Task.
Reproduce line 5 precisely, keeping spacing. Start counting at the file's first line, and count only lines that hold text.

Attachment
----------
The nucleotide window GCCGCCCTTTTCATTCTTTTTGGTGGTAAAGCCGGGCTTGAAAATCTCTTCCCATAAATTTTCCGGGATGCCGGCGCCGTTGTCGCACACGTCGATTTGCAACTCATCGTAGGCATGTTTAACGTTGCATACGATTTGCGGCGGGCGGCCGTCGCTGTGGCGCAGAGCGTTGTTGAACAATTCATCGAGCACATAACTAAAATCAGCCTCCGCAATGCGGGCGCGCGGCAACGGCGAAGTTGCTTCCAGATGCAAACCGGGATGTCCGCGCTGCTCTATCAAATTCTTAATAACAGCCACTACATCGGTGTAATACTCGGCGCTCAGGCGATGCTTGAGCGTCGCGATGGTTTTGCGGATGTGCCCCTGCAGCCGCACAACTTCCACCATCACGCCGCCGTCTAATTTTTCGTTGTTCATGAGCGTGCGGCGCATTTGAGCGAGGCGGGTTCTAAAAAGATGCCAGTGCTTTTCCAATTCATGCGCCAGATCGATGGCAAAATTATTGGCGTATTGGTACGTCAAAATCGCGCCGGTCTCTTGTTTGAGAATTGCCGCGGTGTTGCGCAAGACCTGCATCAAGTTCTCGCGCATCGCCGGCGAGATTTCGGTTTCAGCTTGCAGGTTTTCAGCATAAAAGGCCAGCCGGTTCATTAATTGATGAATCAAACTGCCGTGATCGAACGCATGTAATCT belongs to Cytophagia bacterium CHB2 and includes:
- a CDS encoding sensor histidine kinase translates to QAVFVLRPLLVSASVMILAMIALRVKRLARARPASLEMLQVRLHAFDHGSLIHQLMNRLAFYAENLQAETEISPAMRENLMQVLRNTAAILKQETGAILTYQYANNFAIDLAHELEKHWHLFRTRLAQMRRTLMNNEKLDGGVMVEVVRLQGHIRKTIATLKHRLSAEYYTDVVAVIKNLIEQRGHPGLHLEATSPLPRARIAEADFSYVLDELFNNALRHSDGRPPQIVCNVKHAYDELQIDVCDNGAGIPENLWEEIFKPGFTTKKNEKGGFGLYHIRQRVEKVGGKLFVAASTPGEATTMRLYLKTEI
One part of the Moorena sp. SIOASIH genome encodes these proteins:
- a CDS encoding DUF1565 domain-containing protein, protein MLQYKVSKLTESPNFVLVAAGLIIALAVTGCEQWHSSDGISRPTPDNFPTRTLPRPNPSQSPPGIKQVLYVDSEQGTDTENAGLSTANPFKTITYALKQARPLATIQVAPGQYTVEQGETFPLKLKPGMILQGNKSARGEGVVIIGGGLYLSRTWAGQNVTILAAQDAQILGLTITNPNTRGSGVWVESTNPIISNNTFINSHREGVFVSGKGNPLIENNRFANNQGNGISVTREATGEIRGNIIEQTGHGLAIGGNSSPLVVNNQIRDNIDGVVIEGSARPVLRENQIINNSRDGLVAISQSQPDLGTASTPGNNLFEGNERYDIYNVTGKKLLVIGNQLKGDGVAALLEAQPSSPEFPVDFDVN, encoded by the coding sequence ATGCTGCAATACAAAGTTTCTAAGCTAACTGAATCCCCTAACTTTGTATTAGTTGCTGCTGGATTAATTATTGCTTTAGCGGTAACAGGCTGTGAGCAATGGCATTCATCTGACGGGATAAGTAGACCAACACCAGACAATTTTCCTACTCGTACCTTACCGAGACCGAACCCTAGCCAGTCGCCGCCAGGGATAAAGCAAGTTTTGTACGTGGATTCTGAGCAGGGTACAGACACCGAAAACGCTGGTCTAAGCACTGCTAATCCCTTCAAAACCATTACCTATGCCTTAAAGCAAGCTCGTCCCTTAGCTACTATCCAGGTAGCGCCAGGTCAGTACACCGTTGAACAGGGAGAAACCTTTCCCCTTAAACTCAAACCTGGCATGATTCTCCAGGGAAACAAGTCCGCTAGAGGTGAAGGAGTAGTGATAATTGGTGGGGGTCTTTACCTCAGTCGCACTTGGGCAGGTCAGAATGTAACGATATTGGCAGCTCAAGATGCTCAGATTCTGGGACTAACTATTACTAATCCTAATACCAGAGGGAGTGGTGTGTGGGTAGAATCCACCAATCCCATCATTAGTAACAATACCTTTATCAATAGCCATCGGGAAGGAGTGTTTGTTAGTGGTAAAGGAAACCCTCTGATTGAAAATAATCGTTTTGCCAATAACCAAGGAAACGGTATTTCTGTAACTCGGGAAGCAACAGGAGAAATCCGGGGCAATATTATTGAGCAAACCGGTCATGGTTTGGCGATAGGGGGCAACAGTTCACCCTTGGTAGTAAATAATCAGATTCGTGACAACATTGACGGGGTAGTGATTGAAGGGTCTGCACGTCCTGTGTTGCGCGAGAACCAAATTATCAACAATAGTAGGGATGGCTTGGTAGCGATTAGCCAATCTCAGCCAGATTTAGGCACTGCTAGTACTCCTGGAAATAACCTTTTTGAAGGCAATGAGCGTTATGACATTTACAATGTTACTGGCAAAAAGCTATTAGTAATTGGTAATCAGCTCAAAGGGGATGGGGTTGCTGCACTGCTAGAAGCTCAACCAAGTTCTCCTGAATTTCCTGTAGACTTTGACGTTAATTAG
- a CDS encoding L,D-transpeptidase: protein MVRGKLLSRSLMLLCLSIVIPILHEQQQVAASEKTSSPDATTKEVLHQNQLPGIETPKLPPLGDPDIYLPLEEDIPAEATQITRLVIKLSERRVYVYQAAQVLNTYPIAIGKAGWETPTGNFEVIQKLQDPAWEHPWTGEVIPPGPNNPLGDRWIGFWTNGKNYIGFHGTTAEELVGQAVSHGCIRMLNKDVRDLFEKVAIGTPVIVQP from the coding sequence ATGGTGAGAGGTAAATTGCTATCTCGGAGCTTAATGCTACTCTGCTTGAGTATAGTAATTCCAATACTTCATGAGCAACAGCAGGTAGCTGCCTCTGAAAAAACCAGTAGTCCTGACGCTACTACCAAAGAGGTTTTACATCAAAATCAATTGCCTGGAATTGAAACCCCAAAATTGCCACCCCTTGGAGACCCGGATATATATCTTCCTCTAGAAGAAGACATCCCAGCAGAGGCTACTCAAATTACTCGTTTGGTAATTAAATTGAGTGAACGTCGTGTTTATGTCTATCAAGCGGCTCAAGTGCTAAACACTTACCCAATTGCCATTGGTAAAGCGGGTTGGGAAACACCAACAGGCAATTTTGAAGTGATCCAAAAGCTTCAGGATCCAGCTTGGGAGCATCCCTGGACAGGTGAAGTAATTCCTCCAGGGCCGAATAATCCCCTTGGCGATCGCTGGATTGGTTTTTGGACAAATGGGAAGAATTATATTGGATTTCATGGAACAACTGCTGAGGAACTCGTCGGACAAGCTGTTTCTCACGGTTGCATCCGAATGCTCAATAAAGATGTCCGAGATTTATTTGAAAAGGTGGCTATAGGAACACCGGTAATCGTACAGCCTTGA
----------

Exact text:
- a CDS encoding L,D-transpeptidase: protein MVRGKLLSRSLMLLCLSIVIPILHEQQQVAASEKTSSPDATTKEVLHQNQLPGIETPKLPPLGDPDIYLPLEEDIPAEATQITRLVIKLSERRVYVYQAAQVLNTYPIAIGKAGWETPTGNFEVIQKLQDPAWEHPWTGEVIPPGPNNPLGDRWIGFWTNGKNYIGFHGTTAEELVGQAVSHGCIRMLNKDVRDLFEKVAIGTPVIVQP from the coding sequence ATGGTGAGAGGTAAATTGCTATCTCGGAGCTTAATGCTACTCTGCTTGAGTATAGTAATTCCAATACTTCATGAGCAACAGCAGGTAGCTGCCTCTGAAAAAACCAGTAGTCCTGACGCTACTACCAAAGAGGTTTTACATCAAAATCAATTGCCTGGAATTGAAACCCCAAAATTGCCACCCCTTGGAGACCCGGATATATATCTTCCTCTAGAAGAAGACATCCCAGCAGAGGCTACTCAAATTACTCGTTTGGTAATTAAATTGAGTGAACGTCGTGTTTATGTCTATCAAGCGGCTCAAGTGCTAAACACTTACCCAATTGCCATTGGTAAAGCGGGTTGGGAAACACCAACAGGCAATTTTGAAGTGATCCAAAAGCTTCAGGATCCAGCTTGGGAGCATCCCTGGACAGGTGAAGTAATTCCTCCAGGGCCGAATAATCCCCTTGGCGATCGCTGGATTGGTTTTTGGACAAATGGGAAGAATTATATTGGATTTCATGGAACAACTGCTGAGGAACTCGTCGGACAAGCTGTTTCTCACGGTTGCATCCGAATGCTCAATAAAGATGTCCGAGATTTATTTGAAAAGGTGGCTATAGGAACACCGGTAATCGTACAGCCTTGA